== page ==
The Betrayal and Denial of Clericalism

Tuesday of Holy Week

Today’s Gospel reminds me that even though Jesus was well aware of the betrayal and denial that awaited him, he still instituted the Sacrament of Holy Orders, “through which the mission entrusted by Christ to his apostles continues to be exercised in the Church until the end of time”.

As I support our priests tonight at our diocesan Chrism Mass, I pray that it is not a false support that is insensitive to the betrayal and denial of Christ caused by clericalism in the Diocese of Amarillo.

“Who’s going to save our Church? It’s not our bishops, it’s not our priests and it is not the religious. It is up to you, the people. You have the minds, the eyes and the ears to save the Church. Your mission is to see that the priests act like priests, your bishops act like bishops, and the religious act like religious.”

Venerable Archbishop Fulton Sheen

Is it Possible to Cancel “The Way of the Cross” Culture?

Palm Sunday of the Lord’s Passion

I believe Bishop Zurek still has “no clue”, or at least a Catholic perspective of “Cancel Culture”.

…In today’s reality the Sadducees and the Pharisees belong to what is being spoken of and practiced all too much, not only in the United States but in the world, what is called, “Cancel Culture”. As we begin Holy Week, with all that WE have been through, not only we but all our brothers and sisters throughout the world in regard to the virus. This past year was too much! The pandemic was one thing. The rioting, the toppling of monuments of great civil leaders, even saints! Even authors now of children’s books. It’s time to do a little reflecting on our role as Christian people in this battle, if you will, with the new ideology.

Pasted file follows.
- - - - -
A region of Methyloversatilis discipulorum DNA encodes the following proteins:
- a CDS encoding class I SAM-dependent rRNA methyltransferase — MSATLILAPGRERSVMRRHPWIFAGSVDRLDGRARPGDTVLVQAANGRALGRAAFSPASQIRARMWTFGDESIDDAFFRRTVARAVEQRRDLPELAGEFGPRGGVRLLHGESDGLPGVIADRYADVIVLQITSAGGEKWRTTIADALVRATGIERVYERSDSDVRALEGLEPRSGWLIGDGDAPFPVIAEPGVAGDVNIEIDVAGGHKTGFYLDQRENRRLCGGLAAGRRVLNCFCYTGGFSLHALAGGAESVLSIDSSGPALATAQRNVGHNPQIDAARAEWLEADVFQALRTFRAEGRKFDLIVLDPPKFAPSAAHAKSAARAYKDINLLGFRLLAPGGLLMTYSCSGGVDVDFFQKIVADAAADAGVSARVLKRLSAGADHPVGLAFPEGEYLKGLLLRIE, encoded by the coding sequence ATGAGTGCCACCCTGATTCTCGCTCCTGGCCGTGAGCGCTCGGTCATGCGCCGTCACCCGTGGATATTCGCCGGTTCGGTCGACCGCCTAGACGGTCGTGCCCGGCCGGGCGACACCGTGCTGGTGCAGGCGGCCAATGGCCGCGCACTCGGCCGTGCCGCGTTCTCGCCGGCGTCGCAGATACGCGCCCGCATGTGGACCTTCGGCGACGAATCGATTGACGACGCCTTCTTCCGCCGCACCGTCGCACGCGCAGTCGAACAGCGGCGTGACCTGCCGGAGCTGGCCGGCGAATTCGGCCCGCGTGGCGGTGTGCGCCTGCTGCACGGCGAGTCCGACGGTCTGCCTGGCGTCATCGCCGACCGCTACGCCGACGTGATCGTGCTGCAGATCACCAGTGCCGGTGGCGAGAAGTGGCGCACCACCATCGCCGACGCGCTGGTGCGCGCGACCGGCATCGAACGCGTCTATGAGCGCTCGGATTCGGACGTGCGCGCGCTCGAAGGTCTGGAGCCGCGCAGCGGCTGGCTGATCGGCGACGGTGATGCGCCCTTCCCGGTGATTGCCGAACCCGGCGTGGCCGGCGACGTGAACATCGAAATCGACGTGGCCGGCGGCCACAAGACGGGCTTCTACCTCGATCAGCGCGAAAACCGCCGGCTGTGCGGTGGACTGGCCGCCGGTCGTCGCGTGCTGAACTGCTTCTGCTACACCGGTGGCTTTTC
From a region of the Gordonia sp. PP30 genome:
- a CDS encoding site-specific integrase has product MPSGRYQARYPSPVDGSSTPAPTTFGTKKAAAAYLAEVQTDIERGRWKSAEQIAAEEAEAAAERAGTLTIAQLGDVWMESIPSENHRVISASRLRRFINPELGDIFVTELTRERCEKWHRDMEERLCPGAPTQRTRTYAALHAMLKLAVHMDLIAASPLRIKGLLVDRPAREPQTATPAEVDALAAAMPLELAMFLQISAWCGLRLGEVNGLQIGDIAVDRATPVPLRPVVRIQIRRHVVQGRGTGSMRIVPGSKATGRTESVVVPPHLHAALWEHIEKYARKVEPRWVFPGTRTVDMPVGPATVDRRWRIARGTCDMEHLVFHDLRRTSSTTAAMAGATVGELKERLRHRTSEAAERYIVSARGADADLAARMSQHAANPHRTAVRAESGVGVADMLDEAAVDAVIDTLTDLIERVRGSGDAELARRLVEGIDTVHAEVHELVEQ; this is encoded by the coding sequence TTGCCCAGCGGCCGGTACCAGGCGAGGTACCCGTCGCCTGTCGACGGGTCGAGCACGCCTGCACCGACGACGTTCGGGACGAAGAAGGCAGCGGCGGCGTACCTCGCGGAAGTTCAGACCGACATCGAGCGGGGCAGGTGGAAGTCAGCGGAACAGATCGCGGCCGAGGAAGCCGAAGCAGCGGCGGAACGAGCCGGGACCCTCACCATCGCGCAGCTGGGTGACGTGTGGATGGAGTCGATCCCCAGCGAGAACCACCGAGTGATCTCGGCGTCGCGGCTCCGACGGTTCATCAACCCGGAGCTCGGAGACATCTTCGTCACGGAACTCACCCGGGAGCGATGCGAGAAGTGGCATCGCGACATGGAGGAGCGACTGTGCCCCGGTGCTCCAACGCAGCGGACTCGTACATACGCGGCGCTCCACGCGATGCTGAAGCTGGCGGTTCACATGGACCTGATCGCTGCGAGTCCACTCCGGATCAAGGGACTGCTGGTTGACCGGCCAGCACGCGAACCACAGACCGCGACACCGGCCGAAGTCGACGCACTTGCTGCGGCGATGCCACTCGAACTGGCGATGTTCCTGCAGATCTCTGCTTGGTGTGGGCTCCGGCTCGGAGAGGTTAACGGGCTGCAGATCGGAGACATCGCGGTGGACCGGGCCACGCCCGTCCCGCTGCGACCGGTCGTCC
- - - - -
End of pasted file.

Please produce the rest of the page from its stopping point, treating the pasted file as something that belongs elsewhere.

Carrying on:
I had no clue a few weeks ago what this “Cancel Culture” was about, so I figured mmm, “Maybe I should just go to Miriam Webster, she seems to have it down. This is what I found to my surprise:

‘Cancel Culture refers to a popular practice of withdrawing support or cancelling out public figures or companies after they have done or said something’, now key words, ‘considered objectionable or offensive by someone. It is generally seen’, she continues, ‘in fierce debates on social media and takes the form of shaming.’